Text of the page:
“We have done two upgrades for them . One was based on the fact that their volume was so high, so they needed a hardware upgrade. The other factor is that they’re now switching from the Click system to the Sola system.”

High ambitions

The LSE Group’s move to a new trading platform, TMX Group’s Sola, looks finally to be kickstarting synergies between the London and Milan exchanges, three years after the takeover was completed.

Synergies are one thing – taking on Europe’s two dominant derivatives exchanges, Eurex and Liffe, is another.

Rolet caused a stir at IDX when he used his keynote speech to voice what he called “modest ambitions”, but which some at the event scoffed at as wildly over-ambitious.

LSE’s plan, Rolet said, was “to offer a credible alternative to established European derivative exchanges within the next nine months.” Details were scant, but the main idea seemed to be offering a range of pan-European single stock futures. (See interview with LSE’s Nicolas Bertrand, published yesterday.)

But is the idea “more of a wish than a business plan”, as NYSE Liffe’s global head of derivatives, Garry Jones, suggested afterwards? What does Villa think?

“It’s something we had to do to start to create real synergies between EDX and Idem,” he acknowledges. “We started working with EDX in 2007, but currently we have different products and different platforms. After the migration, we will have a single trading platform with the same functionality, the same bandwidth requirements, everything.”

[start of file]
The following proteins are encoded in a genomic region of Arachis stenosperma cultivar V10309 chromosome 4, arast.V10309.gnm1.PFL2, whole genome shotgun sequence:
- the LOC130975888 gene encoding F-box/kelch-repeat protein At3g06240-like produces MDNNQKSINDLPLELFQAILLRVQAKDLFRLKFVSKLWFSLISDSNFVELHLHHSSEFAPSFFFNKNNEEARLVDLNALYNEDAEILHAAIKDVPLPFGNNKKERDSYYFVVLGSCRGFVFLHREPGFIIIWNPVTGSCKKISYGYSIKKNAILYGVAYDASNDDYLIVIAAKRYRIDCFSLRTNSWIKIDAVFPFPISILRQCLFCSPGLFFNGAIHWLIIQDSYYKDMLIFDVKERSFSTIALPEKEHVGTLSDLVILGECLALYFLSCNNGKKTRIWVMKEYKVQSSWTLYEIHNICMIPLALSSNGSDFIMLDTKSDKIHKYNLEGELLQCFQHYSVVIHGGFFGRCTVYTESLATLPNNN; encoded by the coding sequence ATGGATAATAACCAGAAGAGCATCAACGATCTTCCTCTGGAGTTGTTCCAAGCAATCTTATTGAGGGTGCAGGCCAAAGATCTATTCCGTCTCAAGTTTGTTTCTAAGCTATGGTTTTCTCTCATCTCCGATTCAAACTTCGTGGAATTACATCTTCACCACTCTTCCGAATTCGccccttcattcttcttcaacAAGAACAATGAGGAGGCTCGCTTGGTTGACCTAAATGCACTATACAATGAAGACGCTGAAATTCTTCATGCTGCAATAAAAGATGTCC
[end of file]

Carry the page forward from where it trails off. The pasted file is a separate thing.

Only then, Villa insists, can the Group make a start on Rolet’s dream of competing with Eurex and Liffe. At the moment, for instance, Italian investors wishing to trade EDX’s Nordic stock options have to pay for two exchange memberships, in spite of moves to lower these costs.

“At the moment it’s not easy for our clients to trade EDX products, and vice versa,” says Villa. “After the migration, we can look to creating greater synergies between the two markets and developing our product range internationally.”

Clearing house waits to hear strategy

There have even been suggestions that Borsa Italiana’s clearing house, Cassa di Compensazione e Garanzia, will be offered alongside LCH.Clearnet as an alternative clearer once the platform merger is complete.

“As you can imagine, the LSE is now very interested in post-trade. They’re moving to develop it in Europe,” says Federico Sguera, a business development official at CC&G. “We can our expertise, but we don’t know how they will proceed.”

So could a combined platform really hope to compete with Liffe and its Bclear platform, whose May volumes for equity derivatives totalled 72.5m, and Eurex (just over 100m)?

“This is a big question,” says one market player, weighing his words carefully. “Probably, Xavier was a little bit ambitious . But the idea is there. Look at Idem. Idem was a very successful local market, but with the ability to get volume from foreign clients in Europe on Italian products.”

Adding EDX’s cross-border client base to Idem’s wide-reaching appeal will make the two exchanges greater than the sum of their parts – or so it is hoped.

Whether this can be achieved in the nine months promised by Rolet remains to be seen. “He has a lot of things to deliver now,” as one seasoned European market player puts it. “We’ve had a lot of talk for the last 12 months; now it’s time to deliver.”